and expression, how much a paean of love for nature and all living
Aoun was ten years old then the happy, peaceful security of his
south Lebanon countryside childhood was shattered and his family
moved into the intermittent bomb shelter existence of Beirut. He
vividly remembers the years of colorless, nature-less, fearful,
introspective living within walls and is shocked by how quickly
and easily the Lebanese have been able to forgot the war and resume
life as though nothing had happened. "It's like they have no
memory," he says.
In his art, Aoun is still living within those walls, still imprisoned
by the introspective images of a fearful existence, still disturbed
by the deadly forces of human oppression. But slowly, insistently,
the undying bright colors of his land begin to emerge.
Projected on the grayed and scarred walls he has recreated are his
memories. We see human figures huddled or reclining in isolation,
heads bowed or in fetal position. We see cord-bound bundles of lined
suggesting bodies clothed for burial. We see limbless effigies to
ward off evil.
But then we also see quietly assertive patches and circles of lovely
color - salmon pinks, warm browns, pale translucent blues, caramel
and canary yellows, soft reds, ivory whites and somber blacks. We
think of a more livable Lebanon, but we see no peaceful greens.
The materials of Aoun's art drive largely from the land. He uses
sand, cement, plaster, wood, hemp thread and marble dust, plus acrylic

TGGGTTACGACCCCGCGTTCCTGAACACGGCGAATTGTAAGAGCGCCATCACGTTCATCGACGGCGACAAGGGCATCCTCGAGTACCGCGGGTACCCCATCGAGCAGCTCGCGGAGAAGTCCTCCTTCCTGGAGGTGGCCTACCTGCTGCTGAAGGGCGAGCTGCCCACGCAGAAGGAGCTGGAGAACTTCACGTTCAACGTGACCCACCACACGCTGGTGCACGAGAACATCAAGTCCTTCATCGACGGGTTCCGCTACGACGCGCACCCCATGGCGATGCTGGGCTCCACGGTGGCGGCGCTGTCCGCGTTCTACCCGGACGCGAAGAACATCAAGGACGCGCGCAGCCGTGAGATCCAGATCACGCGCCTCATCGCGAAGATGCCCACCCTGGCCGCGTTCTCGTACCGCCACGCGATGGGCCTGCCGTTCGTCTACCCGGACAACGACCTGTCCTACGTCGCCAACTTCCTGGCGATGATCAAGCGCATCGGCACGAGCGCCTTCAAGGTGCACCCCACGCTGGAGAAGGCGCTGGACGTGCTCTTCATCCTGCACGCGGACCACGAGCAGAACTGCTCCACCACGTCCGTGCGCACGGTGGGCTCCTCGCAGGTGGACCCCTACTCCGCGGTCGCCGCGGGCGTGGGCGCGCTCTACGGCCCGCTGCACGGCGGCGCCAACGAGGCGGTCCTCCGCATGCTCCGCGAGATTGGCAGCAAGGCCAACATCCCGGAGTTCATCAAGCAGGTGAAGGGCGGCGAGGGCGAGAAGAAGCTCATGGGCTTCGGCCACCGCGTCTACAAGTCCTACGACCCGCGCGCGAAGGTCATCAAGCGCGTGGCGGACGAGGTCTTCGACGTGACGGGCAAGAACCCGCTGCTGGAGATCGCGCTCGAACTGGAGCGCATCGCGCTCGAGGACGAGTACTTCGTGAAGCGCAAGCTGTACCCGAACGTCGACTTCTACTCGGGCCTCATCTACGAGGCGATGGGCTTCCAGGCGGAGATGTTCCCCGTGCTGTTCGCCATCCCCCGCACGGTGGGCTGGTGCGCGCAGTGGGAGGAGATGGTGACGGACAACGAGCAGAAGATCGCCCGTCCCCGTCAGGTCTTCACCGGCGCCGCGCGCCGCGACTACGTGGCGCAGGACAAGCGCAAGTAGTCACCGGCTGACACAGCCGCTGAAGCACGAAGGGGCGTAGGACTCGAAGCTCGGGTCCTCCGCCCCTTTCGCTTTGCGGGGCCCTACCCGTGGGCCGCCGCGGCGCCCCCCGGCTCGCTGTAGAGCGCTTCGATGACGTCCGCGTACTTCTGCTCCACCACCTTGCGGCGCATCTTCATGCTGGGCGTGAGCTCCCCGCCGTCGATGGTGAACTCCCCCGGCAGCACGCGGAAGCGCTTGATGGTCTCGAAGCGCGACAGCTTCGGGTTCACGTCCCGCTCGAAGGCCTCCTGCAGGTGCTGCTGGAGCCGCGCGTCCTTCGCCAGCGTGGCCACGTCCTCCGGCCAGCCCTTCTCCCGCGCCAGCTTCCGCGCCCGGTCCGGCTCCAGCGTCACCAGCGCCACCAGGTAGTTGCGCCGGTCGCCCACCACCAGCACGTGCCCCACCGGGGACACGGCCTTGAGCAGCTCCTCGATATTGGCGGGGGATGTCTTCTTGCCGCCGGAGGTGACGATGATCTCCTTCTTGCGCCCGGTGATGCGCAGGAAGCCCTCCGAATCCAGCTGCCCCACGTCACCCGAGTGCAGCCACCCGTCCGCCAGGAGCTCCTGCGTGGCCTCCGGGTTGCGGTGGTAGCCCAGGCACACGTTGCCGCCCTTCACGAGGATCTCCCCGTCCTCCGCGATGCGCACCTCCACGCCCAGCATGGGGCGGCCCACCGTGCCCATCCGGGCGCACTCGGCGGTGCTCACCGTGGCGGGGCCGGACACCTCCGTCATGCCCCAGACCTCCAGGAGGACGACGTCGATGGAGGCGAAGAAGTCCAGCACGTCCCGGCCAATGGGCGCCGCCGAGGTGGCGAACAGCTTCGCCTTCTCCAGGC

for color. Working on the floor and using a trowel and a broom,
he applies thin layers of the various materials, one over the other.
It is a slow process, he says, waiting impatiently for each layer
to dry before he can apply the next.
Most of the works are quite large, some extending almost two meters
up the gallery walls, and all are unforgettably impressive and handsome
in their visual impact. At thirty-three, Aoun is still young as
an artist, but the high quality and authenticity of his production
shows an uncommon maturity of talent and skill that is bound to
take him far.
In its preoccupation with the expressive and textural potential
of dense earth materials, Aoun's work resembles that of the Spanish
painter Tapies. They belong to the same international school of
art and, on this level, reveal no evidence of differentiating cultural
heritage. But how each artist has handled the materials, conceived
the imagery and orchestrated the chromatic voice tells us that each
belongs to a different land, time and experience. Tapies is abstract;
Aoun is not. Tapies is intense drama, Aoun is poetic prose. Tapies
uses color sparingly and in low key; Aoun wants to give color its
full Lebanese rein.
How far and in what direction color will take Aoun, we have yet
to see. Will he one day tear down the walls and bury memory? The
signs are that he will, but cautiously, one step at a time.
The Daily Star, February 28, 1998, subtitled "Helen Khal finds
a young artist who is exorcising the past by painting it",
exhibition at Gallery Epreuve d'Artiste.
Ascension of the Black, Mixed media on canvas, 100 x 80
Hermeticism, Mixed media on canvas, 100 x 100 cm
Infinite Black, Mixed media on canvas, 100 x 80 cm
Red Light, Mixed Media on Canvas, 150 x 150 cm